This report is based on the deliberations of the United States Institute of Peace Working Group that focused on the role of memorialization in promoting, jeopardizing, or impairing social reconstruction or reconciliation emerging from violent conflict. Judy Barsalou and Victoria Baxter discuss the effect of memorials on victims and national identity by providing examples of efforts around the world. Museum and libraries are prevalent examples as centers for memory and memorialization. Also, brief mention of international criminal tribunals’ retention/disposition practices reveal the need to take more of a victim-based approach in handling records of a judicial nature.
Justice Served in Guatemala: Testimonies from The National Security Archive & Benetech’s Human Rights Data Analysis Group
On October 28, 2010, two former Guatemalan police officers accused of the 1984 abduction and forced disappearance of Labour Party activist, Edgar Fernando Garcia, were sentenced to 40 years in prison. The indictments and sentencing were long overdue. Last week Kate Doyle, a Senior Analyst at The National Security Archive (NSA), and Daniel Guzman, a statistician with Benetech, testified as expert witnesses for the prosecution in the trial of ex-police officers, Hector Roderico Rios and Abrahan Lancerio.
I was introduced to the Guatemalan National Police Archives and the contributions made therein by Kate Doyle, by way of award-winning documentary filmmaker Pamela Yates (Pamela was generous with her time in explaining to me her own projects which shed light on the atrocities in Guatemala). Doyle’s earlier assessment of the Death Squad Dossier a military logbook documenting the disappearances of Guatemalans during the civil war violence of the mid 1980s, provided the watershed moment that allowed families of victims to pursue collective legal action. Doyle has been a committed advocate of truth commissions in Latin America for nearly two decades. Her work with the NSA, a long-standing partner of the Guatemala Human Rights Office, has brought justice by advocating openness in society and transparency in government. Doyle currently serves as advisor to the archivists of the Archives of the National Police in Guatemala.
Last week’s successful trial highlights some points on the importance of records for use as legal evidence. In an interview with The WITNESS Blog, Doyle portrays this case as representative of a serious violation of one’s right to information. Edgar Fernando Garcia’s wife, Nineth Montenego de Garcia, was for years denied access to information as to her husband’s disappearance. A vigorous proponent of Freedom of Information (FOI) laws, Doyle condemns this silence of the state and continues to stress the use of archival records as evidence of human rights violations to seek justice. Needless to say, the availability of the records from the archive undoubtedly opened the Garcia case. According to a post on the NSA blog, Unredacted, Doyle writes that the “indictments…were the first to be based on evidence found by the investigators among records inside the Historical Archive of the National Police.”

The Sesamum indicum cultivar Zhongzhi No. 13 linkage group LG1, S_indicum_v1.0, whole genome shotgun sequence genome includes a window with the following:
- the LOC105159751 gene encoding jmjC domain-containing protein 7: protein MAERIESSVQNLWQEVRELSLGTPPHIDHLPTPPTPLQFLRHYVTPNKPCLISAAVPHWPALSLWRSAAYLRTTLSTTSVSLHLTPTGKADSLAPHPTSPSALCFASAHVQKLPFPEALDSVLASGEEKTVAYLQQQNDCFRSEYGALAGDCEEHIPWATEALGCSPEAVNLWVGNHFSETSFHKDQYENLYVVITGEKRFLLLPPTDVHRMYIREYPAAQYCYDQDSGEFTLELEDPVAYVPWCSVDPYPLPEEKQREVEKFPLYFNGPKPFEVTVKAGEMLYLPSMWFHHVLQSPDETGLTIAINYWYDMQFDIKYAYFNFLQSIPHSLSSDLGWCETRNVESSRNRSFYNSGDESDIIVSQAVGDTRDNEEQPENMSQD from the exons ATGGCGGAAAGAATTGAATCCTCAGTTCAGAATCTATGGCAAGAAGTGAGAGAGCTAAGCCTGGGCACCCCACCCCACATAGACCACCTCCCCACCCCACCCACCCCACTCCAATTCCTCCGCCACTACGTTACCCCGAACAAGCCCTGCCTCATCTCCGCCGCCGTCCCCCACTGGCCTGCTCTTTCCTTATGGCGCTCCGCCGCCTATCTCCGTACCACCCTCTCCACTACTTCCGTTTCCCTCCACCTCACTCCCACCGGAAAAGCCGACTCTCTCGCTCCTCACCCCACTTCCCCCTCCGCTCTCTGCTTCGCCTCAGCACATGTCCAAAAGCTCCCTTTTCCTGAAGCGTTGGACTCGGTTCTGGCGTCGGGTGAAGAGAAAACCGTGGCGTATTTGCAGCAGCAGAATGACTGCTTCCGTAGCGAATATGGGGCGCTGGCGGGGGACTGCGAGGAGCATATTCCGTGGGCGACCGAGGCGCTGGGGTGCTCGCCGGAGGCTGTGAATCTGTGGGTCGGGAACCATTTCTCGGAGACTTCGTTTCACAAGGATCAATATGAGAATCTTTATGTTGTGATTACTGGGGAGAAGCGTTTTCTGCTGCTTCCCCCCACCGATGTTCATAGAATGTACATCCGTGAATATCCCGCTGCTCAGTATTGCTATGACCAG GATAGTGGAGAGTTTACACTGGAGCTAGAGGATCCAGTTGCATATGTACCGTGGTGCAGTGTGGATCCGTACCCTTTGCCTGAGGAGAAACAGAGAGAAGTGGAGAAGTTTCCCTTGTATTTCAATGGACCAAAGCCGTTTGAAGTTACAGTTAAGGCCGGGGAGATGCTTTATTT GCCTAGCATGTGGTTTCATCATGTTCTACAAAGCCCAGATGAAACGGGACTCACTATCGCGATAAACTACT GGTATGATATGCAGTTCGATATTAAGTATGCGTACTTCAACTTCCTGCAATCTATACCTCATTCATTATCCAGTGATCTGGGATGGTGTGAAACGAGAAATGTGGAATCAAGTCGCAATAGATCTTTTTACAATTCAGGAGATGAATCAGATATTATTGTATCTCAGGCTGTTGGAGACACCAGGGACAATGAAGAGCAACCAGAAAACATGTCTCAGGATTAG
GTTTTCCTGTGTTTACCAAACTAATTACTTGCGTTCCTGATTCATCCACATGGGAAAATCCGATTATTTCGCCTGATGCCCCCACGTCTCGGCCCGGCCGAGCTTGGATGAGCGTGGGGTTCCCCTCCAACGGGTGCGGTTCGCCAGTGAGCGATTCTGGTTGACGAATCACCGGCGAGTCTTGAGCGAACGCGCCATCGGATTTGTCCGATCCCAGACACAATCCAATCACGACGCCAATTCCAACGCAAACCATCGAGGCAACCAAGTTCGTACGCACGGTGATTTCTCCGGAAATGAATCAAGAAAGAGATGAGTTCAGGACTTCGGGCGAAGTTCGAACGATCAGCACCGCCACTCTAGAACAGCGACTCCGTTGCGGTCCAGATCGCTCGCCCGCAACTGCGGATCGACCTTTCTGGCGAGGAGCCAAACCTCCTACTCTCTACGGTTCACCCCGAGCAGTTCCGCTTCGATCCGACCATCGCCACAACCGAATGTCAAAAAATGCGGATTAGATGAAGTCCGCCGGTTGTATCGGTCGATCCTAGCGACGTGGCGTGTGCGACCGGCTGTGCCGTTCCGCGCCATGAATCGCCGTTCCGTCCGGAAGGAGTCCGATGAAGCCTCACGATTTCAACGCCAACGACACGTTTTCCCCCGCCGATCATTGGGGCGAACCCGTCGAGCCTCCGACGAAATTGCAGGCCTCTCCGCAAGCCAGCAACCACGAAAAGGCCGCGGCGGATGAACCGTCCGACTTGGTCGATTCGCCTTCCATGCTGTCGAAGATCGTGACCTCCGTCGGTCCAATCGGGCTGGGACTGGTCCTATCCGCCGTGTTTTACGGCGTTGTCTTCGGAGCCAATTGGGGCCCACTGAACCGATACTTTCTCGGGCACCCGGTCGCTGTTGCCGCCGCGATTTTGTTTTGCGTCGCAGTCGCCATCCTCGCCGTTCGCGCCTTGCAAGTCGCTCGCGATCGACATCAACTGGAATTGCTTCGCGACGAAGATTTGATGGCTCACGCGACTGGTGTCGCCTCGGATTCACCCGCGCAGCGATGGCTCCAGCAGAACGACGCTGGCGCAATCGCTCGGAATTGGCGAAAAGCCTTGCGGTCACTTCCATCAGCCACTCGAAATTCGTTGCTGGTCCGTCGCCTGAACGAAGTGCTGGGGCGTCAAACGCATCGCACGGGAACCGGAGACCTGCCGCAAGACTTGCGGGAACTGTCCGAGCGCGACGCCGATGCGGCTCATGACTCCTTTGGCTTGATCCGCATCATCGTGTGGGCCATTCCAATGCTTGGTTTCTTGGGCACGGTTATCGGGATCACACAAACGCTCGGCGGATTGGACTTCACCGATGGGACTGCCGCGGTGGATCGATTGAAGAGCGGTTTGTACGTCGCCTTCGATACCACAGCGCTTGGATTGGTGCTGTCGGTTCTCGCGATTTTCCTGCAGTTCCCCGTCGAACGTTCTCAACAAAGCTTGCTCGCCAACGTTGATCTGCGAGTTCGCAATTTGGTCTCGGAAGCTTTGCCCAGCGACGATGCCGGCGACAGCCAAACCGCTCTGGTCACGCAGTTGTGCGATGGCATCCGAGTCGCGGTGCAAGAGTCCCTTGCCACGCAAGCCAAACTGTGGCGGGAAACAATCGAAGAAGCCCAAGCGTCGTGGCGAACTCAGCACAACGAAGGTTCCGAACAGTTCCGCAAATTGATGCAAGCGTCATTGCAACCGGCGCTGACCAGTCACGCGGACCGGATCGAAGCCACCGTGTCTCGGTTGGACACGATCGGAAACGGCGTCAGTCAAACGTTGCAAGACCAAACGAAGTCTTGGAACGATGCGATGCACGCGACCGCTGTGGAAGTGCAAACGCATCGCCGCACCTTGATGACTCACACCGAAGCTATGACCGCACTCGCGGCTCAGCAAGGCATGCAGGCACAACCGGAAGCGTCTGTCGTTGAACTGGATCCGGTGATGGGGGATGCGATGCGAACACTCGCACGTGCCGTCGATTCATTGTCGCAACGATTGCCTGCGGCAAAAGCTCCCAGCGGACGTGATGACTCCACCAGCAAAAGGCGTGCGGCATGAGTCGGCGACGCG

Another impressive feature of the proceedings was the testimony of statitician Daniel Guzman. Guzman is a consultant with the Benetech Human Rights Data Analysis Group (HRDAG). HRDAG performed a, sort of, records forensics analysis on a sampling of the records to produce a statistical analysis of the data in the records, which was then presented in court. The prosecution used the analyzed data to make it abundantly evident that Garcia’s disappearance was part of a systematic pattern of the state to eliminate opponents during the 1983-86 regime of General Oscar Mejia.
HRDAG is a project offshoot of Benetech and it’s work exemplifies one of the novel ways archival records may be used in similar legal cases. Benetech’s purpose to apply technology in effecting change is strategic. They target three thematic areas in their work: Environment, Literacy, and Human Rights. The defend human rights by using information management to analyze records and provide technical assistance to other organizations, commissions, and groups to resolve conflicts and improve lives. HRDAG is a unique and promising amalgam of information management, statistics, and technology for the human rights movement. Their success in Guatemala, which made the arrests of the ex-police officers possible, may prove to have similar applications in places like the Congo where civil war fuels human rights abuses.
New from the University of Toronto Press: Better Off Forgetting? Essays on Archives, Public Policy, & Collective Memory
The UofT Press released this publication in September. It brings together essays from a who’s who of archivists to explore the landscape of rapidly changing information against the role of archives in gathering and preserving our collective memory. The essays cover relevant topics to subject of archives and human rights such as the use of archives for reconciliation in regions affected by armed conflicts, the census wars in Canada, access and privacy, and accountability and the public sphere. The essays come from some of the archivists who have had the most influence on this blog. The essays were authored by Tom Adami, Marion Beyea, Robert Cole, Terry Cook, Terry Eastwood, Jo-Ann Munn Gafuik, Chris Hackett, Yvette Hackett, Martha Hunt, Tom Nesmith, Robert Steiner, Doug Surtees, Shelley Sweeney, and Bill Waiser.